The enormity of the climate crisis can be overwhelming, and in one recent survey of Americans who recognize that humans are causing climate change, nearly a third said that they didn’t think they could personally do anything to make a difference. The largest changes, such as rebuilding the electric grid and redesigning transportation, require collective action and long-term work. But individual action also matters, and a new app is designed to help with a first step: offsetting your own emissions by supporting credible carbon-reducing projects.
“Individual carbon offsetting, we found, is one of the most effective things that you can do as an individual that really produces measurable results,” says Markus Gilles, cofounder and CEO of Klima, the Berlin-based company behind the eponymous new app. “But unfortunately, the services that are out there are still serving an early adopter community. And we felt that there’s real potential for a mass movement here.” In the U.S., a survey from the Energy Policy Institute at the University of Chicago suggests that 30% of Americans are willing to spend an extra $20 a month to fight climate change.
The app, designed for ease of use, quickly asks a few questions to estimate your carbon footprint, based on factors such as the number of flights you take each year and your diet, and then lets you choose categories of well-vetted offsets to support through a monthly subscription, such as tree-planting projects in Madagascar and Panama, solar power projects, and “clean cookstove” projects that help families in developing countries use less fuel when cooking dinner over a fire. Like Wren, a similar subscription service for carbon offsets, the startup worked to identify offsets that could have the most benefit.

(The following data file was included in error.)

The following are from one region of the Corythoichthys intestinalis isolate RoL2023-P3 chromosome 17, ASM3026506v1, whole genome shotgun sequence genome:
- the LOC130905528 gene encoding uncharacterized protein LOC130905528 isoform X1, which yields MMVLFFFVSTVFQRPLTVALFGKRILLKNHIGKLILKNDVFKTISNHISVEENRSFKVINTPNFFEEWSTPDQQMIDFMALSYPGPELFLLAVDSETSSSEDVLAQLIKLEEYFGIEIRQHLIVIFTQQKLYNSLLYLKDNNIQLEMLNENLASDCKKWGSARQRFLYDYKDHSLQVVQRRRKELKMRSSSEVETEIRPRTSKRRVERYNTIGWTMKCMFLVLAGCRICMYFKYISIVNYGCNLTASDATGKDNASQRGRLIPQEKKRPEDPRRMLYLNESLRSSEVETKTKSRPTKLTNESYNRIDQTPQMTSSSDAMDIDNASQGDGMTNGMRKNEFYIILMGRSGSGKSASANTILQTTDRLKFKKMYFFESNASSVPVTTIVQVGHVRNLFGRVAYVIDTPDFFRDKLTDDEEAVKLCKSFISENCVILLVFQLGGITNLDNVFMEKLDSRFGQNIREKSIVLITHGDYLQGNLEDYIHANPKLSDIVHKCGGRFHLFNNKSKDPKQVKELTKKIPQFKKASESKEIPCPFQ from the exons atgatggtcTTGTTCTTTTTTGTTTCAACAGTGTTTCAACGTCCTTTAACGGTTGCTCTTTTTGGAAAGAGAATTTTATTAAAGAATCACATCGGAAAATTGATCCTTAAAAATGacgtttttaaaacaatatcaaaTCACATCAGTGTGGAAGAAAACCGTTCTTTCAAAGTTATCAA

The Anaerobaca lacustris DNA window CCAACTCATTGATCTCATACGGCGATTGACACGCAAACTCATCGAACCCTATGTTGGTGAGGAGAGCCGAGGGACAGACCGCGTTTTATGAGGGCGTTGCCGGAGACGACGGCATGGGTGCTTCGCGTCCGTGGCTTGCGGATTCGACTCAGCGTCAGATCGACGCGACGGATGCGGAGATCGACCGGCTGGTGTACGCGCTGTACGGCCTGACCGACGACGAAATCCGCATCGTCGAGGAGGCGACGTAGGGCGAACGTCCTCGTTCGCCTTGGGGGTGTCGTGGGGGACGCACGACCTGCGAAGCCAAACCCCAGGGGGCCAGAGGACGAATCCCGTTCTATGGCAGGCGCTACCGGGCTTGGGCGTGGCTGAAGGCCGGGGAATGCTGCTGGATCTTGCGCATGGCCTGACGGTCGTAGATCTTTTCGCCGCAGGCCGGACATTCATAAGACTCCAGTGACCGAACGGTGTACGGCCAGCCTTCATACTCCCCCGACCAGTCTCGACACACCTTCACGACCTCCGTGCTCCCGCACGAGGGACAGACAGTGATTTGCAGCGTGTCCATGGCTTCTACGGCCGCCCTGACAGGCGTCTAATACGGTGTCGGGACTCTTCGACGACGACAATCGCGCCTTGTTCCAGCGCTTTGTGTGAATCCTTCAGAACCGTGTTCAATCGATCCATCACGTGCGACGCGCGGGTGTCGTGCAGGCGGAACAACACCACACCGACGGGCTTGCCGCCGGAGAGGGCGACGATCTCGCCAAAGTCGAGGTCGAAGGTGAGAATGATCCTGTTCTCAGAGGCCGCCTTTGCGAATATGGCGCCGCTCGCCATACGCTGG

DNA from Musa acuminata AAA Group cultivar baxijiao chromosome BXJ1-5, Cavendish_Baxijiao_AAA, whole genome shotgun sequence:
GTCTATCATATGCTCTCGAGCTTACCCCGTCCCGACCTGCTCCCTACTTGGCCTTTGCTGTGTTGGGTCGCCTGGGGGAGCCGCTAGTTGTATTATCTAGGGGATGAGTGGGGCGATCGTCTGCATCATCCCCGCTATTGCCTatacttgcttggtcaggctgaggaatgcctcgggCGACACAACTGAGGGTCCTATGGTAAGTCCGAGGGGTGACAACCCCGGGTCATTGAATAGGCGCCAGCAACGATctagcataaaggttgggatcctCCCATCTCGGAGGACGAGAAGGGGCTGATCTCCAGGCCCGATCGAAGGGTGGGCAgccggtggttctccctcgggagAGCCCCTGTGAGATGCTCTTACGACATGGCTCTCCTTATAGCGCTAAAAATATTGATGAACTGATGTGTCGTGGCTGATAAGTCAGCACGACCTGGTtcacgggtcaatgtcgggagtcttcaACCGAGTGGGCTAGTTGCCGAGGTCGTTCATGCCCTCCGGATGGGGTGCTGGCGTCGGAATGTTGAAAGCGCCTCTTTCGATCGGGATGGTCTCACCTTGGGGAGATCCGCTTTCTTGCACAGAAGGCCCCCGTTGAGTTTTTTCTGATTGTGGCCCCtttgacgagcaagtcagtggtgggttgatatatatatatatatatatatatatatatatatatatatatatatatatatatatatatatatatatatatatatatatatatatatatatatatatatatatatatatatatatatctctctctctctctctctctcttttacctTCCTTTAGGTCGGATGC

When you sign up for a monthly subscription, the app gives a running tally of how much you’ve helped. “We wanted to make sure that we don’t have that experience of donating into a black box, but really showing that your money is working for you,” Gilles says. “So you see, in real time, a counter that shows you every minute how much carbon you’re offsetting. We break it down further into individual units just to make it very visceral and tangible—how many trees have been planted by the money you’ve funded, how many kilowatt-hours of solar energy. We really want to make that as tangible as possible, because we feel a big inhibitor for people to take climate action is the fact that CO2 is simply invisible, and climate change is an abstract topic in general.”
The app also makes suggestions about how to lower your own footprint, including changing your diet or the way you commute. As your footprint shrinks, your monthly subscription cost goes down as well. “Carbon offsetting has this great advantage that you can do it today,” he says. “You can become carbon neutral in an instant. But we also have to play the long game. We will also need to decarbonize our societies, and so reduction is just as important.”